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James Hyerczyk
Natural Gas

Natural gas futures closed sharply lower last week. Losses could have been worse if not for a short-covering rally on Friday. The catalysts behind the selling pressure are rising U.S. storage inventories and U.S. export concerns. Both are the result of a plunge in demand due to the COVID-19 pandemic.

A steep drop in the number of operating natural gas and crude oil rigs seems to have had little impact on supply. Additionally, those waiting for the hot weather to return have been mostly disappointed.

Last week, July natural gas settled at $1.849, down $0.032 or -1.70%.

US Energy Information Administration Weekly Storage Report

The EIA said working gas in storage rose by a net 109 billion cubic feet (Bcf) in the week-ended May 22. Traders had forecast a build of 113 Bcf.

The 109 Bcf injection “does confirm balance tightening, but not enough to suggest that we are significantly lowering the risk of completely filling storage this fall,” Bespoke Weather Services said.

NatGasWeather analyst Andrea Paltrinieri characterized the EIA figure as “a no good number.” Participating on The Desk’s online energy chat platform Enelyst, Paltrinieri said he would have preferred to see an injection in the high 90s Bcf range in order to confirm better tightening of the supply/demand balance.

“I was at 110 Bcf, not so good to avoid 4 Tcf right now in my model,” the analyst said.

Total working gas in storage as of May 22 stood at 2,612 Bcf, 778 Bcf higher than last year and 423 Bcf above the five-year average, EIA said.

Broken down by region, the East injected 35 Bcf into storage, and the Midwest added 30 Bcf, according to EIA. South Central inventories rose by 24 Bcf, including a 20 Bcf build in nonsalts facilities and 3 Bcf build in salts. The Pacific added 11 Bcf into stocks, while the Mountain range injected 8 Bcf.

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New Concern:  Falling Production

Genscape reported that U.S. production declined slightly last week from near two-week highs that on last Tuesday reached 86.6 Bcf/d. Production last Thursday was 85.7 Bcf/d, which is about 6.6 Bcf/d less than last month’s average, according to the firm, and the result of production shut-ins around the country.

“While production has rebounded slightly off of May 20 lows of 84.9 Bcf/d, Wednesday’s and Thursday’s values suggest a slight reversal to the downside,” Genscape analyst Preston Fussee-Durham said.

Short-Term Weather Outlook

Bespoke sees summer weather to become increasingly important as the move to a La Nina base state favors a hot summer, which may add some strength to power burns, Natural Gas Intelligence reported.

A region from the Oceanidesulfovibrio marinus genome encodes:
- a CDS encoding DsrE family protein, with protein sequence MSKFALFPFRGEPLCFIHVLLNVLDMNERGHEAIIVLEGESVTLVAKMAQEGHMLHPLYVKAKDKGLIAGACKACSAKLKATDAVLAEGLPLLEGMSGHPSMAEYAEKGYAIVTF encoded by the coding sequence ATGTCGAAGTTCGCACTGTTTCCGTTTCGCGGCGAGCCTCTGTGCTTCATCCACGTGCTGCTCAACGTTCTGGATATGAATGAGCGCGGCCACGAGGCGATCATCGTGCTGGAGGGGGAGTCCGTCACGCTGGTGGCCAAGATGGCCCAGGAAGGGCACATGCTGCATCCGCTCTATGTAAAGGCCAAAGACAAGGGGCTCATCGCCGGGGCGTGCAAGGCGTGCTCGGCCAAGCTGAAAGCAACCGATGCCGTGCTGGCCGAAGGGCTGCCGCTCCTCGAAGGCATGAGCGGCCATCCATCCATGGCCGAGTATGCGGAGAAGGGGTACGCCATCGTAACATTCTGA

At some point in the next two-to-three weeks, the firm expects prices to make another run toward $2.00, but it pointed out that selling pressure could continue in the near-term before getting a push higher.

“This would keep the general prompt-month trading range alive and well,” Bespoke added.

US Crude Oil, Natural Gas Rig Count Slips

Baker Hughes on Friday reported that the number of active U.S. rigs drilling for oil declined by 15 to 222 this week. The oil-rig count has now fallen for 11 weeks in a row, suggesting further declines in domestic crude output. The total active U.S. rig count, meanwhile, also fell by 17 to 301, according to Baker Hughes.

The U.S. natural gas rig count dropped two units to finish at 77 for the week-ending Friday, May 29.

Weekly Forecast

Continuing warming in the latest weather models helped snap the losing streak late in the week, which is what traders will try to build on early this week. In my opinion, weather is going to move to the forefront this week.

Natural Gas Intelligence reported that of early Friday, the weather data had taken “another step in the hotter direction” over the past 24 hours, showing changes in the eastern half of the Lower 48 between days six and 15 of the outlook period, according to Bespoke Weather Services.

“With projected global angular momentum anomalies heading negative over the next two weeks, signifying the atmosphere’s move toward a La Nina base state, confidence is increasing” in overall hotter trends for the summer, Bespoke said. “While not an extreme pattern at the moment, other than in parts of the central U.S. where stronger anomalies are most persistent, there is just a lack of cooling anywhere once beyond the start of next week. This keeps projected demand above even the hotter 10-year normal.”

For a look at all of today’s economic events, check out our economic calendar.

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